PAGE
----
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Wet not thy burning lip

In streams that to a human dwelling glide;
Nor rest thee where the covert fountains bide:
Nor kneel thee down to dip

The water where the pilgrim bends to drink,
By desert well, or river's grassy brink.

And pass not thou between

The weary traveller and the cooling breeze,
And lie not down to sleep beneath the trees
Where human tracks are seen;

Nor milk the goat that browseth on the plain,
Nor pluck the standing corn, or yellow grain.
And now depart! and when

Thy heart is heavy, and thine eyes are dim,
Lift up thy prayer beseechingly to Him
Who from the tribes of men

Selected thee to feel his chastening rod.
Depart, O leper! and forget not God!

And he went forth-alone; not one, of all
The many whom he loved, nor she whose name
Was woven in the fibres of the heart

Breaking within him now, to come and speak
Comfort unto him. Yea, he went his way,
Sick, and heart-broken, and alone to die;
For God hath cursed the leper!

It was noon,
And Helon knelt beside a stagnant pool
In the lone wilderness, and bathed his brow,
Hot with the burning leprosy, and touch'd
The loathsome water to his parched lips,
Praying that he might be so bless'd-to die!
Footsteps approach'd, and with no strength to flee,
He drew the covering closer on his lip,
Crying, "Unclean! Unclean!" and, in the folds
Of the coarse sackcloth, shrouding up his face,
He fell upon the earth till they should pass.
Nearer the stranger came, and bending o'er
The leper's prostrate form, pronounced his name,
"Helon!". the voice was like the master-tone
Of a rich instrument-most strangely sweet;
And the dull pulses of disease awoke

And for a moment beat beneath the hot
And leprous scales with a restoring thrill.
"Helon, arise!" and he forgot his curse,
And rose, and stood before him.

Love and awe
Mingled in the regard of Helon's eye
As he beheld the stranger. He was not
In costly raiment clad, nor on his brow
The symbol of a princely lineage wore;
No followers at his back, nor in his hand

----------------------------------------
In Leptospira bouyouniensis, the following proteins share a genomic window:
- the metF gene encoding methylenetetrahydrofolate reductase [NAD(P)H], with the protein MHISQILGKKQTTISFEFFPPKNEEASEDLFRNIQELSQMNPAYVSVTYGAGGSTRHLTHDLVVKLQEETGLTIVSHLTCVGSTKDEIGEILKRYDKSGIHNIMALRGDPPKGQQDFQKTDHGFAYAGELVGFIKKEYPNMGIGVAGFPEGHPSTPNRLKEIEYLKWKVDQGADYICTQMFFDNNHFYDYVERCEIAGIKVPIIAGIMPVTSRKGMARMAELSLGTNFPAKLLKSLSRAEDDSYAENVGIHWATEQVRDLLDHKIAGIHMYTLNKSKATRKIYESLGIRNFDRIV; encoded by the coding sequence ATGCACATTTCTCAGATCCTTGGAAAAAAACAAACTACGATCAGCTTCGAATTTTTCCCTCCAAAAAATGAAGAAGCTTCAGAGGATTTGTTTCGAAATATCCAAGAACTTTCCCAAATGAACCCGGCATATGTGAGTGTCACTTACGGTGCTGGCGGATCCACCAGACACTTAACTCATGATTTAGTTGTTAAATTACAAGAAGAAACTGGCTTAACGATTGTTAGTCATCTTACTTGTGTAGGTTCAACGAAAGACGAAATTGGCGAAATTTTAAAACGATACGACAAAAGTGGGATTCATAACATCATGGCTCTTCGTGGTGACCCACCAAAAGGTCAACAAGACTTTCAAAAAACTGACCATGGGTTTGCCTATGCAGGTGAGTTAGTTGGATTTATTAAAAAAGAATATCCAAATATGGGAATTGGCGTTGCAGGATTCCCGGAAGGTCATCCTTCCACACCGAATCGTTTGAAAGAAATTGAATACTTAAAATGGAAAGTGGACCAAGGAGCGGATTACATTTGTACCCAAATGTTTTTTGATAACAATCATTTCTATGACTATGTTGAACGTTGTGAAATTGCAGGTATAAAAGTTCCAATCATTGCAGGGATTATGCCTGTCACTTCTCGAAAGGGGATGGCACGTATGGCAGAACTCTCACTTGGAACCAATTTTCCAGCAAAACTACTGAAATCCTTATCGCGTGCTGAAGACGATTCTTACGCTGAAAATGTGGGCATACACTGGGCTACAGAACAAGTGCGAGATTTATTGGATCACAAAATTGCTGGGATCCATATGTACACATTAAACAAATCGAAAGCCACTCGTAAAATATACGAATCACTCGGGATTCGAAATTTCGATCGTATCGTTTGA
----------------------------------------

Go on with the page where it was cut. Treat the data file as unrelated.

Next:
Buckler, or sword, or spear;-yet in his mien
Command sat throned serene, and, if he smiled,
A kingly condescension graced his lips,
The lion would have crouch'd to in his lair.
His garb was simple, and his sandals worn;
His stature modell'd with a perfect grace;
His countenance, the impress of a God,
Touch'd with the open innocence of a child;
His eye was blue and calm, as is the sky
In the serenest noon; his hair, unshorn,
Fell on his shoulders; and his curling beard
The fulness of perfected manhood bore.
He look'd on Helon earnestly awhile,

As if his heart was moved, and stooping down,
He took a little water in his hand,

And laid it on his brow, and said, “Be clean!"
And lo! the scales fell from him, and his blood
Coursed with delicious coolness through his veins,
And his dry palms grew moist, and on his brow
The dewy softness of an infant's stole.
His leprosy was cleansed, and he fell down
Prostrate at Jesus' feet, and worshipp'd him.

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Tarquinius, the last of the Roman kings, was banished on account of his tyranny, and the wickedness of his son Sextus. After many fruitless attempts to regain his former position, the banished tyrant applied to Lars Porsena, the most powerful prince of Etruria. "The Tuscan, fired at the idea of extending his sway beyond the Tiber, set his troops in motion. He suddenly appeared at the Janiculum; those who guarded it fled over the Sublician Bridge into the city. The Tuscans pursued, and reached the bridge; but Horatius Cocles', who had the charge of guarding it, and two other heroes, Spurius Lartius and Titus Herminius, there met and withstood them. At the command of Horatius, those behind broke down the bridge. He forced his two brave mates to retire. The Tuscans raised a shout, and sent a shower of darts, which he received on his shield. They rushed on to force the passage; a loud crash and a shout behind told that the bridge was broken. Horatius, calling on Father Tiber to receive his soldier, plunged into the stream, armed as he was. In vain the Tuscans showered their darts; he reached the further side in safety. The citizens, though suffering at the time from famine, gave him each a portion of his corn; and the republic afterwards bestowed on him as much land as he could plough round in a day, and erected his statue in the Comitium."- Keightley.


Lars Porsena of Clusium 2

By the Nine Gods he swore
That the great house of Tarquin3
Should suffer wrong no more.
By the Nine Gods he swore it,
And named a trysting day,
And bade his messengers ride forth,
East and west and south and north,